He's always saying the right things to me. After the Johnny Bedford fight my face was real swollen and I was worried about my daughter, who was three or four at the time. And Tiger Schulmann said 'you're going to say ‘yes, this hurts,' pointing to my eye, 'but this hurts more,' he told me, pointing to my heart. 'Because when you want something so bad and you work hard for it and you don't get it, your heart will hurt longer than your face.' So that's what I told her, and she smiled and said, 'that's okay Dad, you'll get him next time.' And that made me feel better."

In Harris, Gaudinot faces a man who is as well-rounded as he is, but in hailing from Portsmouth, England, he will have the home field advantage.

"I'm not too worried about what he's going to do, I'm worried about what I'm going to do. I'm working on all aspects of MMA here. Jiu-Jitsu, kickboxing, Muay Thai, boxing, wrestling, and we'll see how everything goes March 8th."

One thing that will scream to the average UFC observer is that Harris was knocked out in his last outing by John Lineker - the man Gaudinot dominated in a fight that put him near the top of the flyweight division nearly two years ago. That was before injuries and a lackluster showing against Elliott at UFC 164 last summer.

Surely he's going to walk into this fight with a lot of confidence, right?

"I don't play into that MMA math too much," he said. "I beat this guy and he beat him so it's going to be an easy fight.'  I actually saw a picture of Kimbo Slice once and it was, Kimbo beat him and he beat him all the way down to Fedor, meaning that Kimbo could beat Fedor and we all know that isn't true."

Gaudinot says he's got a Plan A, B and C, and will be prepared for wherever the fight goes, and he's got some theories are where it is likely to end up.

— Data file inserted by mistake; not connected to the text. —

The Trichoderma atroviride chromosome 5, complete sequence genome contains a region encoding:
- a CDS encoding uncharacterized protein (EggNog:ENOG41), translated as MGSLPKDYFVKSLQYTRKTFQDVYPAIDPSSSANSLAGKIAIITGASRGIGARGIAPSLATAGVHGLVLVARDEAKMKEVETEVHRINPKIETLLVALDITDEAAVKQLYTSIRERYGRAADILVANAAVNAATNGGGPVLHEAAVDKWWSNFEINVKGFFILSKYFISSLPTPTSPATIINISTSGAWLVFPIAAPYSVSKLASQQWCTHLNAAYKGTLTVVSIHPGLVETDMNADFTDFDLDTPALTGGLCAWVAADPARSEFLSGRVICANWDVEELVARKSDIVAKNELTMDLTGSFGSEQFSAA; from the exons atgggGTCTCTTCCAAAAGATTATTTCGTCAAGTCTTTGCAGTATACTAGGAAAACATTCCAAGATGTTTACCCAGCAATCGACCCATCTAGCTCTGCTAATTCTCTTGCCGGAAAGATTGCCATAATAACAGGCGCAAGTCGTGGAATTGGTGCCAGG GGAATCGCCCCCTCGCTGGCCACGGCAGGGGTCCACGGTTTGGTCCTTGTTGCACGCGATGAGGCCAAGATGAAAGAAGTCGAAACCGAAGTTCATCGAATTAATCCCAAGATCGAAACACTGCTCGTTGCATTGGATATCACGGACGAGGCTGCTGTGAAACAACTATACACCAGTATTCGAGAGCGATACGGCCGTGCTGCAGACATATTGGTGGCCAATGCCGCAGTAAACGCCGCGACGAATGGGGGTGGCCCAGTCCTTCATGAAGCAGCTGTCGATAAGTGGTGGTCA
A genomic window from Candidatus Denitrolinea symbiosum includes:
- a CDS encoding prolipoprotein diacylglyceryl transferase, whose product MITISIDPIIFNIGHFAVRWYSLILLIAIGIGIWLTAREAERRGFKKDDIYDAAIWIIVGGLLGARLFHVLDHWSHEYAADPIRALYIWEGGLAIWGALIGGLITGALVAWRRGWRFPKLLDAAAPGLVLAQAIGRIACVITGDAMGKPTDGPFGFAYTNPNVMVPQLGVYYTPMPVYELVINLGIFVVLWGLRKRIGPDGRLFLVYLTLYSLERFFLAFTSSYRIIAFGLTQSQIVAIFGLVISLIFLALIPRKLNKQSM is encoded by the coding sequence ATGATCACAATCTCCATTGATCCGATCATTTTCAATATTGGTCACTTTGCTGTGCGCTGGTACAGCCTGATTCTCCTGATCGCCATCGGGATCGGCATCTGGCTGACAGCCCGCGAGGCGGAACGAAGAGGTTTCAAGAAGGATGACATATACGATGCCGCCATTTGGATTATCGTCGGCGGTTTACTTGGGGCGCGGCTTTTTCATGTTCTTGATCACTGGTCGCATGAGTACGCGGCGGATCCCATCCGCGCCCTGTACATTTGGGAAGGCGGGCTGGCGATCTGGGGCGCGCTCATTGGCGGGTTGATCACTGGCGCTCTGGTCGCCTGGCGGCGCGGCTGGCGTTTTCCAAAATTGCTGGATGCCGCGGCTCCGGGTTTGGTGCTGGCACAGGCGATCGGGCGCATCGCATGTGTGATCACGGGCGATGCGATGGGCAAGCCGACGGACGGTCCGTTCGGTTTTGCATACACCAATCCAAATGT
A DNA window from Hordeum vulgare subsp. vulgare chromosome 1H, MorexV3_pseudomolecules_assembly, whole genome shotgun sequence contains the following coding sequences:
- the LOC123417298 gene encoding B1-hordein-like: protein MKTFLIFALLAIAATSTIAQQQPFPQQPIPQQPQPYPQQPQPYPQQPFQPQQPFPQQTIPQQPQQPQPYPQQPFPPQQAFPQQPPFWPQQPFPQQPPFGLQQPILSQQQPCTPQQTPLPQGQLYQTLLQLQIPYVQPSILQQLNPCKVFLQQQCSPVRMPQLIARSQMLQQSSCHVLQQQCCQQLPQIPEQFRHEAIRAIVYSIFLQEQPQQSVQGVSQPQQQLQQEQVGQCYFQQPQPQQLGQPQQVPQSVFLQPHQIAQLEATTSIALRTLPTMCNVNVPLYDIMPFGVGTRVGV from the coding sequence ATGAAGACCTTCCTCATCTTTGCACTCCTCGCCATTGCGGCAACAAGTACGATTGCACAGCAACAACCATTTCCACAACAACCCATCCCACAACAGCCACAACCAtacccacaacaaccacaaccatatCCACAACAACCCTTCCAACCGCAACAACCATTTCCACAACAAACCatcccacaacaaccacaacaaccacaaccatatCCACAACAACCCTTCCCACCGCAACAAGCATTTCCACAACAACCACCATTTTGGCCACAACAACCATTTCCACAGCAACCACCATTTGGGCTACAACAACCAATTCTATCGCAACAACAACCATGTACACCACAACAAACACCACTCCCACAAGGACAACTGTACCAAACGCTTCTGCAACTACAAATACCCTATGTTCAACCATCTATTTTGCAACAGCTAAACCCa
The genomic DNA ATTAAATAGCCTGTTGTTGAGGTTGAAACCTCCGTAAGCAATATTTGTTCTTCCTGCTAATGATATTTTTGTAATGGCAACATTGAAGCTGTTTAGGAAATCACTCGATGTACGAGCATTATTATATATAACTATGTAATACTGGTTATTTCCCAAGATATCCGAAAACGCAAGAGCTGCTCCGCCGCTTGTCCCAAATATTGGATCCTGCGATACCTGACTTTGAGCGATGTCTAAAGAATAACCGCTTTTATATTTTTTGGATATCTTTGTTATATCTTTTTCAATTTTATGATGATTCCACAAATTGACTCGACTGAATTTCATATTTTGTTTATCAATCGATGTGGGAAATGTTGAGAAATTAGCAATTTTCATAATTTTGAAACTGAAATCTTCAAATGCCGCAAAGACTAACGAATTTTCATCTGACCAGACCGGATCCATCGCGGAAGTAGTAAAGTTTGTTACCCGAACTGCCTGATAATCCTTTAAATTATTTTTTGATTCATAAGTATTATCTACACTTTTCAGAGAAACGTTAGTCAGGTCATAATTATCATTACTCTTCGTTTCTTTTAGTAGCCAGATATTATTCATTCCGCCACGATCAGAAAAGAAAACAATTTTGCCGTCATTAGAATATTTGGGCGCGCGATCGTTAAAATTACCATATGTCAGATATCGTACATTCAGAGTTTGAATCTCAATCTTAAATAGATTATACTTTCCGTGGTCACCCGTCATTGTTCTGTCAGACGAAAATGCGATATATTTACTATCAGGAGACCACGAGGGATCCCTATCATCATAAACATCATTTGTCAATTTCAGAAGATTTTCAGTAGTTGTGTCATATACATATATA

"I think he is going to try to take me down," he said. "Bedford took me down and controlled me, so I think he'll go for the takedown. I don't think he wants to stand with me because if he does, Lineker hurt him standing up, and I went toe to toe with Lineker, so I don't think he'll choose that route. But if he does, GREAT. That's the kind of fight the fans like to see anyway."

MMA is a fast sport, and things have a tendency to move even faster in the UFC.

Division contenders can change with an injury, a loss, a lackluster performance, a move up or down a weight class by another fighter - or it could be that someone else who is not even supposed to be in the top ten conversation suddenly starts knocking people out and finds himself in title contention after two or three impressive victories.

No one knows that better than Gaudinot.

"I had a lot of momentum after the John Lineker fight," he said. "I had matchups and they would send me the contracts, and before I could even sign on the dotted line I got injured. So I feel like those 19 months off hurt me, and I had a disappointing performance in the last one, so I just need to focus on getting back in the win column. I don't want to put too much pressure on myself.  Like I said earlier, I'm going in there to have fun, put on a show, and hopefully, no matter what happens, the fans and the UFC will be happy with my performance. But of course I'm going there to win. I'm going in to finish him."